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College of Veterinary Medicine

Seeking Volunteers - Clinical Skills Training

Veterinary Clinical and Professional Skills

We are excited to have unveiled a new Clinical Skills curriculum for incoming first-year veterinary students.

Dr. Ryane Englar and Susan Rose in the Clinical Skills labDVM 710, “Veterinary Clinical and Professional Skills I,” is the first in a series of courses that introduces veterinary students to technical skills, communication, case management, and critical thinking to better prepare them for clinical rotations. Students participate in hands-on activities in small groups, with the opportunity to practice and master skills using a combination of live animals and non-animal teaching tools. Laboratory sessions are typically two hour commitments on designated weekday afternoons. 

The sequel course, DVM 711: Veterinary Clinical and Professional Skills II, is set to debut in January 2018.

Beginning with this course, we are seeking volunteer teaching support from regional practitioners.

We value the knowledge and experiences you will share with the next generation of veterinarians. We invite you to participate in one or more sessions as your expertise and time allows. The course can be delivered with existing resources, but we believe that practitioner educators will enhance first-year student experiences. 

If you are interested in volunteering your time to assist with DVM 711 in the spring semester of 2018, please respond by Wednesday, November 15. Your participation would require in-person training before the laboratory session(s), and we would like to plan accordingly this fall to prepare for spring course work.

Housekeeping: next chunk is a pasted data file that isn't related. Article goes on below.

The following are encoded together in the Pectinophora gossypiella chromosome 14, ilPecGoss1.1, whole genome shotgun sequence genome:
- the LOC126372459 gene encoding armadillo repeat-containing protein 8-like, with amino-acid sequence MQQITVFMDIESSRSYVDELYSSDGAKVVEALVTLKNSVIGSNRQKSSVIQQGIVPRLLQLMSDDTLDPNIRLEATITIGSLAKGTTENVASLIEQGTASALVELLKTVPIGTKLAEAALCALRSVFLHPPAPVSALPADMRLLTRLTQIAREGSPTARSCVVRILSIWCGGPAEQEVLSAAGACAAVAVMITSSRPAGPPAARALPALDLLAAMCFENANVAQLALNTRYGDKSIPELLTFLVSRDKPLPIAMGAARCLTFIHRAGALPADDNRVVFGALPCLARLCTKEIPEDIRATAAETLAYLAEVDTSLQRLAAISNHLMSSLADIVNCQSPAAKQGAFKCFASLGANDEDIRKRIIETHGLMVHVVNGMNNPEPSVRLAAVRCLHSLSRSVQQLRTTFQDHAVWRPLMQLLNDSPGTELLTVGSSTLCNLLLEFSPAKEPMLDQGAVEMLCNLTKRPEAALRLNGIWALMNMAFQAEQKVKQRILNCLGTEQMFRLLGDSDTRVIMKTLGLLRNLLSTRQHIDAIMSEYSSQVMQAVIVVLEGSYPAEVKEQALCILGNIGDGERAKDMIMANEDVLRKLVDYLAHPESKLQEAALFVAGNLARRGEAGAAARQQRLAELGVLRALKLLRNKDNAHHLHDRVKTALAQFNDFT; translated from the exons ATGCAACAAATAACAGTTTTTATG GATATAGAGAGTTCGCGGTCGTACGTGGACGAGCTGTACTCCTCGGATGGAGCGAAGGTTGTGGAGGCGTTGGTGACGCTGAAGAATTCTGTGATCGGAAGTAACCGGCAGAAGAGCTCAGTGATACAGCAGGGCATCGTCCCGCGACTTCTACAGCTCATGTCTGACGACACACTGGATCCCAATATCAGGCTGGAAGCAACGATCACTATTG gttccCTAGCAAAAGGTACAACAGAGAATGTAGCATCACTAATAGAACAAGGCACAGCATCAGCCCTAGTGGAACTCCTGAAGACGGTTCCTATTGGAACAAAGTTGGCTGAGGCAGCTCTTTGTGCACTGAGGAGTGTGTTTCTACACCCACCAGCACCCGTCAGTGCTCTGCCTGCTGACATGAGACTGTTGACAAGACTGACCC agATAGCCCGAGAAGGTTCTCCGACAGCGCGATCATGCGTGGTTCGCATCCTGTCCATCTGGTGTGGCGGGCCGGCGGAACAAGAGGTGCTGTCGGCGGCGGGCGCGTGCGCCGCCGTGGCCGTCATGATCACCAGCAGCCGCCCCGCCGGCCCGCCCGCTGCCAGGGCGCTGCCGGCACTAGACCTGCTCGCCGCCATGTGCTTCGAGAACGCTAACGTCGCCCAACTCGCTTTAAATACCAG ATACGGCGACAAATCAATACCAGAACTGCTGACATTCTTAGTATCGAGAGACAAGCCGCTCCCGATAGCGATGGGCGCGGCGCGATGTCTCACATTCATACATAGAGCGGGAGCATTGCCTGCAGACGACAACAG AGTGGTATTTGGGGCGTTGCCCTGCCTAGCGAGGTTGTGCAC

A summary of our plans for DVM 711 is below.

Thank you kindly for your time and service to the veterinary profession.

Ryane Englar, DVM, DABVP (Canine and Feline Practice) / renglar@vet.k-state.edu
Susan Rose, RVT, LATg


DVM 711 Course Plan

DVM 711 will be taught during the spring semester as a required introductory level course for first-year veterinary students. This is the second in a series of foundational courses designed to introduce students to key clinical skills, including communication and critical thinking, that they will encounter in a clinical setting and to provide students with a problem-based approach to learning.   

Key concepts that will be covered in DVM 711 include:


  • single patient
  • herd history


  • stationary practices vs ambulatory clinics


  • large animal (horse and cow) behavior
  • the equine physical examination
  • the bovine physical examination


  • reading labels
  • establishing appropriate protocols
  • reconstituting vaccines
  • drawing up vaccines
  • practicing injections


  • on animal models (no live animals involved)


  • setting up a fluid pump
  • calculating maintenance fluid rates


  • simple interrupted
  • simple continuous
  • cruciate